Declutter: How To Get All That Crap Out of Your House

Declutter: How To Get All That Crap Out of Your House
Carly Jacobs

It was a Saturday morning and I was standing naked in the bathroom. I called out to Mr Smaggle to bring me some underwear because I’d forgotten to grab a pair on my way to the bathroom.

He tossed a pair through the door.

‘Not those ones! Are there any of the grey ones in my drawer?’

He threw another pair through the door.

‘No, not these ones either! What about the ones with lace around the top?’

Another pair came flying through the door.

‘Not these lacy ones, the other lacy ones!’

He finally threw in a pair of my favourite soft, dark grey ones from Muji. As I was putting them on he marched into the bathroom and collected the three discarded pairs on the floor and said ‘I’m throwing these away. You never wear them, they’re clearly uncomfortable, we can’t donate them, so I’m throwing them away.’ 

I was going to stop him but the thing is, he was dead right. The three pairs of underwear he was throwing away were awful. Two of them were from the same multi-pack I bought when we extended a road trip unexpectedly by a week and there was nowhere to do our washing. The third pair was a very expensive pair I bought that a friend had recommended. She had converted at least a dozen people to wearing this particular brand and style of underwear but I just couldn’t get behind it. I wanted to, but it just wasn’t working. I was in this cycle of wearing these undies, regretting wearing them, stopping wearing them, forgetting why I stopped wearing them, wearing them again and then the avoidance circle continued.


The things is, it’s hard to admit you made a mistake. It’s also hard to admit you wasted money. So I threw the uncomfortable underwear away and vowed to never again buy cheap multi-packs of underwear again and stick to buying the underwear I know works for me – ModiBodi, Muji and Bonds.

Sometimes you just need permission to throw things away. This week on Straight & Curly, Kelly and are talking about being environmentally conscious whilst not allowing your house to turn into a total garbage heap.

If you’re in the decluttering frame of mind, here are few posts you might like to look at.

21 Things You Really Need To Throw Away 

3 Tips For Becoming a Clutter-free Productivity Ninja 

How To Throw Things Away Like a God Damn Grown Up 

5 Simple De-Cluttering Tasks To Do This Weekend 

What To Do With All The Crap Inside Your House

Do you need a serious declutter in your house? What area needs the most work?

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  1. KezUnprepared 3 years ago

    Ooh – what a great topic! I’ll have to have a listen! I am excited because I’ve been working on decluttering and minimising the STUFF in our home for a while and my husband is finally on board (he can be a hoarder). Turns out he is enjoying indulging his Gumtree addiction and is using the small amounts of cash he gets from selling sell-able items to save for a future family holiday!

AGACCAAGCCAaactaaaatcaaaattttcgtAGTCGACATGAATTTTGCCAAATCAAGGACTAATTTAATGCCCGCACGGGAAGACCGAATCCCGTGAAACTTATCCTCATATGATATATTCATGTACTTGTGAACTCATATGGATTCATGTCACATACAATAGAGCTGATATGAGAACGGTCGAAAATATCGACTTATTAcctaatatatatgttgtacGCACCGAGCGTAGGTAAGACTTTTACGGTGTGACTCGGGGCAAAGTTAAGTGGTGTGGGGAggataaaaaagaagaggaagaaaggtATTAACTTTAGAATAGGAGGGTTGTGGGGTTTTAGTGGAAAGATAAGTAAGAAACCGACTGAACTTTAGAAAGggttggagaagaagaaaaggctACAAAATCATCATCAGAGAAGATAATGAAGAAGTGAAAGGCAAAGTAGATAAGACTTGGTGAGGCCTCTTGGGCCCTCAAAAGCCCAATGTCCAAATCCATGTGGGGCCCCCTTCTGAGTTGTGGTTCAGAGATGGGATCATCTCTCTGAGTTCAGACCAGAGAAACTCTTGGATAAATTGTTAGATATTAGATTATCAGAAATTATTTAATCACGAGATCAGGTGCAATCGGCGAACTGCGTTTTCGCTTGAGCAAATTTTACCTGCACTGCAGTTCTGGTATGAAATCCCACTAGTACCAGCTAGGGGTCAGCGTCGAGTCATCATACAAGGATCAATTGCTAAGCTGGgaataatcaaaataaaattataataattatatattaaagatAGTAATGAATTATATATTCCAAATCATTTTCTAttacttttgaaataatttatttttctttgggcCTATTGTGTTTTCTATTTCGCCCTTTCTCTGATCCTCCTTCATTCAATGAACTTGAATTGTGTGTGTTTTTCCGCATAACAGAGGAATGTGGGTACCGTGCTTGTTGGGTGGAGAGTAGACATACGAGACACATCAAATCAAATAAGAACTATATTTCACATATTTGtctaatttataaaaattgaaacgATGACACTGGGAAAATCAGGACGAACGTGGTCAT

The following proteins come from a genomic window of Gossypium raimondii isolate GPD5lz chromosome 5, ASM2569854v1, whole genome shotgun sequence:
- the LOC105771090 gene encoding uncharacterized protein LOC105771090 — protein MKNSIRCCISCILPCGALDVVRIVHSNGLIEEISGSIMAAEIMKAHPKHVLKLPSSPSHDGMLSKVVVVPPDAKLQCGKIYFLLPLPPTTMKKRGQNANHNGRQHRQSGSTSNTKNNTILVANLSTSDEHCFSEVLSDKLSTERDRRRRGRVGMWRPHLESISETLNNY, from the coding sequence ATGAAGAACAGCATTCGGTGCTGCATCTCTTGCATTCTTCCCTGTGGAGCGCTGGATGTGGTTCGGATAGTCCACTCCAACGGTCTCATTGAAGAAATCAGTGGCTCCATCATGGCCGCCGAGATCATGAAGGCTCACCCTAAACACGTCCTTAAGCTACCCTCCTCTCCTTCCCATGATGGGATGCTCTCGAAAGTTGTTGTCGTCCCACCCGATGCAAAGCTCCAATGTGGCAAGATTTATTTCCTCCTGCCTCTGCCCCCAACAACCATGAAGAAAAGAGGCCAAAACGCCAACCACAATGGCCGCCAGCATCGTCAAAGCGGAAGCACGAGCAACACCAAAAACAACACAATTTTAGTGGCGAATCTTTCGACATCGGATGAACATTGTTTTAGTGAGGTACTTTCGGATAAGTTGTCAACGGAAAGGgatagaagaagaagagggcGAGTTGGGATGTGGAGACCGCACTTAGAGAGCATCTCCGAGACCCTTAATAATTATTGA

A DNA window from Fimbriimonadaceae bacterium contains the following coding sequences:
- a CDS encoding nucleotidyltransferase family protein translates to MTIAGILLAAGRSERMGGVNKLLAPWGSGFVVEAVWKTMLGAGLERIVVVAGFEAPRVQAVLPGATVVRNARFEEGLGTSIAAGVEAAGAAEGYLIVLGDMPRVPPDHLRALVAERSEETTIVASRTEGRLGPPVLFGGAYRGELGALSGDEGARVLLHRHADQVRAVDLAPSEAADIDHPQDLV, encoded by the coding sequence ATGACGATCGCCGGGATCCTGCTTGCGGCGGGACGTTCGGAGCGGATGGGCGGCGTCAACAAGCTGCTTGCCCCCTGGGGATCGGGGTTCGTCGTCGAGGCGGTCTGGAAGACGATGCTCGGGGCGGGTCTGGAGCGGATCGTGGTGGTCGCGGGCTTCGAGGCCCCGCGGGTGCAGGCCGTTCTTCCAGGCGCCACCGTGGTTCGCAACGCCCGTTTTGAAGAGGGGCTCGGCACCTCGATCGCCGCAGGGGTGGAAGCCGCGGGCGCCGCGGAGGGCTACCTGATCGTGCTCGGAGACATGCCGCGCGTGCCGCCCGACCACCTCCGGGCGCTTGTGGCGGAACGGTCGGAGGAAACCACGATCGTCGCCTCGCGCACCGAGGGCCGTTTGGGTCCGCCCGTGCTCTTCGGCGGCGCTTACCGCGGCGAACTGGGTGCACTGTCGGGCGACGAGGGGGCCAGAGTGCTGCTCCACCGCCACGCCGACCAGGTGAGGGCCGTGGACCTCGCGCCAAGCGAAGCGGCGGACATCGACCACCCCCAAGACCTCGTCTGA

• Author
      Carly Jacobs 3 years ago

      Oh totally Mr Smaggle is the same! He’s a bit of a hoarder because he’s a designer and a photographer that requires a lot of ‘stuff’. He loves Gumtree though – he gets to sell stuff he’s not using and buy other stuff!

  2. Sammy 3 years ago

    In January I did the minimalist challenge. Basically, you get rid of (sell, donate, recycle, etc.) one thing on 1 Jan, two things on 2 Jan, three things on 3 Jan… etc etc. It eases you into it.

    It was amazing. By 31 Jan I’d gotten rid of over 450 things. I should say, I live in a one bedroom apartment, and this challenge was a piece of cake. Some days I counted tonnes of duplicates of an item as one thing towards the number for that day (so I probably got rid of more than 700 things to be honest). I think I could easily do it again for another month. And maybe I should…

    • Author
      Carly Jacobs 3 years ago

      We mention that in the podcast! In fact, I think we’re going to run the challenge as a group in the Straight and Curly group!

  3. Michaela 3 years ago

    I love that this post was more about getting rid of things you don’t use that cause clutter rather than pushing the minimalism trend, which is steeped in privilege and classism. So kudos to that!

    • Author
      Carly Jacobs 3 years ago

      I definitely agree that minimalism has some issues but I know of lots of low income earners who embrace minimalism and it works really well for them. I agree it’s hard to swallow the jagged pill of ‘less is more’ from wealty people who can afford to spend $1000 on a pair of shoes that will ‘last them 10 years’ when that’s only available to a very small group of people.

  4. Missy D 3 years ago

    Great podcast this week – especially like the part about people being too scared to get rid of something because they spent money on it. My partner and I were having this conversation last night, about something different, but it’s a good point that applies to lots of life situations. Two things we decided were important were: ‘fail early’ and ‘don’t throw good money after bad’ trying to get your investment back.

    I’m in the process (the mind-numbing process) of scanning in all my documents and ‘bits of paper’ from our garage so we’re as light as possible. I have until July – it’s slow but will be worth it.

    • Author
      Carly Jacobs 3 years ago

      It’s SO HARD to get rid things you’ve spent money on. I had a $200 pair of shoes I couldn’t get rid of because I NEVER WORE THEM because they ate my feet. Finally ditched them last year. Best thing ever.

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